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Green group touts its mission in HQ project:

February 11, 2008

The Fountain Square property that Keep Indianapolis Beautiful Inc. has purchased to house its headquarters is undergoing a massive renovation that will transform it from abandoned derelict to an environmental showpiece.

In the process, the not-for-profit environmental group is hoping to set a green example for other developments and draw attention to its mission.

KIB bought the building at the corner of Fletcher and Shelby streets for $410,000 in October from the Southeast Development Neighborhood Corp. A $1.3 million redevelopment that began in January should be finished by June.

A slew of energy-efficient elements will be incorporated into the existing structure, including a 10,000-gallon cistern that will capture rainwater.

The project will transform a property in which a remediation is necessary to remove contaminants. A two-story wood structure on the grounds that has been razed once housed a service station and dry cleaner. Traces of petroleum and the dry-cleaning solvent perchlorethylene, classified as a hazardous air pollutant, have been found in the soil. KIB is applying for grants from the Indiana Brownfields Program to give the grounds a clean bill of health.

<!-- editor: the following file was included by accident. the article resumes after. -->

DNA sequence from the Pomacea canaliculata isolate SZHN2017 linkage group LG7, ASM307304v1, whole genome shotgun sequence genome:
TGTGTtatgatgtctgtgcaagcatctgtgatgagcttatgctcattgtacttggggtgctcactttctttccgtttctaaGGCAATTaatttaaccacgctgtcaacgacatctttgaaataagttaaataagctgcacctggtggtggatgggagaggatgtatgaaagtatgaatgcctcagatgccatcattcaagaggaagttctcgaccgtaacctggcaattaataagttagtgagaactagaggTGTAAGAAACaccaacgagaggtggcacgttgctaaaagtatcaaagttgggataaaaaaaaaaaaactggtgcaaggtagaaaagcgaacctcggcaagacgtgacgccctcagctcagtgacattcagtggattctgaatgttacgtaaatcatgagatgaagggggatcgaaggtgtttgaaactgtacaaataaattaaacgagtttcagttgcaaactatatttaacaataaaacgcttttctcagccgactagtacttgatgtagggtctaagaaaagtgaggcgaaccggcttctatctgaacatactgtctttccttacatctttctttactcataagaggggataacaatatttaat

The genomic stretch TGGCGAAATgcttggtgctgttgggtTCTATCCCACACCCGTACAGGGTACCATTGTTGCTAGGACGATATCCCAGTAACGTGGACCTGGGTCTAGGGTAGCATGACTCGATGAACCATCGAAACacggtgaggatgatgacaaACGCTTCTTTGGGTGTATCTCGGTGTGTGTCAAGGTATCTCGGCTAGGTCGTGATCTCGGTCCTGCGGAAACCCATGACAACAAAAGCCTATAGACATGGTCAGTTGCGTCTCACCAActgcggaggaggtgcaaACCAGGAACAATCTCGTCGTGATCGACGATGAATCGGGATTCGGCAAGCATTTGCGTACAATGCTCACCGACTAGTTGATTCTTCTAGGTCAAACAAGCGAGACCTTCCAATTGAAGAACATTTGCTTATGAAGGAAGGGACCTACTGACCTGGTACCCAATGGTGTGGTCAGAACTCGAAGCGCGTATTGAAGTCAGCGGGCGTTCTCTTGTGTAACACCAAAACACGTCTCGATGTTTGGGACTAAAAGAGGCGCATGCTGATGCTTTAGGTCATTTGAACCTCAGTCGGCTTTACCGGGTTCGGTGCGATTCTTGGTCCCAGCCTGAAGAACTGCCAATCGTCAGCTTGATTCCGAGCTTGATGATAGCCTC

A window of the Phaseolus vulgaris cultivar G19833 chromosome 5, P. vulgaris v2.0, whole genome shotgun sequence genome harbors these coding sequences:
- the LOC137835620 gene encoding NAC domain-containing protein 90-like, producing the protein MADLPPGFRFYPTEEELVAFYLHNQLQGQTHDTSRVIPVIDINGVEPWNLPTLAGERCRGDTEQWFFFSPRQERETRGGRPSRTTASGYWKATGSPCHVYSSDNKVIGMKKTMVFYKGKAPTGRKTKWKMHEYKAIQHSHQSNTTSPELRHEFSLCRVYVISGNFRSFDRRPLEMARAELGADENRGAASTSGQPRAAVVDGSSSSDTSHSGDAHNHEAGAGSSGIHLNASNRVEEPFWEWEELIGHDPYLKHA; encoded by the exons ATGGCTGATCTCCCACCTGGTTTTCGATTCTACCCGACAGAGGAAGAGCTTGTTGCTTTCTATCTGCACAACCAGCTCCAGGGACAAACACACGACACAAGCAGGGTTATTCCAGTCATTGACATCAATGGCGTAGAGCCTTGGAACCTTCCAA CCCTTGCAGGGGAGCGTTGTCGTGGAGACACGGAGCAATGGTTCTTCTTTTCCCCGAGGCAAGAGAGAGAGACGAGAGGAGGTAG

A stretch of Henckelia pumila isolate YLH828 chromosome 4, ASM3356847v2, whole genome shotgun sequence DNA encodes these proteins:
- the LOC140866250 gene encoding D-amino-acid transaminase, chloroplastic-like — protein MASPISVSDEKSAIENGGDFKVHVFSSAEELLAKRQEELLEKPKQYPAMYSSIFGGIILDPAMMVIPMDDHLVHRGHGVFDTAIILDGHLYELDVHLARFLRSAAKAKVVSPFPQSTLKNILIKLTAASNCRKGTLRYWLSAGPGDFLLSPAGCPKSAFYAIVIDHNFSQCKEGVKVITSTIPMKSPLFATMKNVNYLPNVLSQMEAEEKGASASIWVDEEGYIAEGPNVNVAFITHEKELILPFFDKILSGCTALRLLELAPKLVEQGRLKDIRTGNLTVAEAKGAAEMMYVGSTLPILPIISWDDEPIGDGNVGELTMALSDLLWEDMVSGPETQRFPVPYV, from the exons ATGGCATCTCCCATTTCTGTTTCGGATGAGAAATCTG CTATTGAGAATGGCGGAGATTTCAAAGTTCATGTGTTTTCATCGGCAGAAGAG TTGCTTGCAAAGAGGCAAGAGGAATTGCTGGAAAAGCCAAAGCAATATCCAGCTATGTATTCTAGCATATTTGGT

So far, the 32-year-old organization dedicated to beautifying the city has raised $1.1 million to complete the refurbishment. An anonymous donor contributed $350,000 in 2006, prompting KIB's search for a new headquarters.

"Hopefully, we're setting an example and practicing in the way we believe so many other companies could practice," KIB President David Forsell said. "Could you imagine the impact if others began thinking in these terms for development?"

KIB will occupy 18,000 square feet-7,000 square feet in office space and 11,000 square feet in warehouse space-in a 25,000-square-foot building that was once home to janitorial supply company Roger Popp Inc. The remaining 7,000 square feet will be leased to another tenant.

The organization is seeking certification for Leadership in Energy and Environmental Design status from the U.S. Green Building Council and could be the first local not-for-profit to receive the honor. Better known as LEED, the designation is a benchmark for building and operating environmentally friendly buildings.

Indianapolis-based design firm Ratio Architects Inc. and general contractor Shiel Sexton Co. Inc. are among several companies donating their services.

Eight buildings in Indiana are LEEDcertified; Ratio Architects has been involved in four. Roughly two dozen more are registered and awaiting certification.

Green-loaded

Visitors to the building will be greeted by what's known as a decorative, metalmesh "green screen" that connects to the facade and ultimately will by covered by plant and ivy growth. The screen will be 22 feet high and 32 feet wide.

At the front of the building as well, at the northeast corner, will be the cistern that measures 12 feet wide and 14 feet tall. Rainwater will enter internal drains in the rubber reflective roof and will be piped through the building into the holding tank. Some of the water that typically would enter the storm sewers instead will be recycled for use on trees and plants on the grounds and temporarily stored at the headquarters.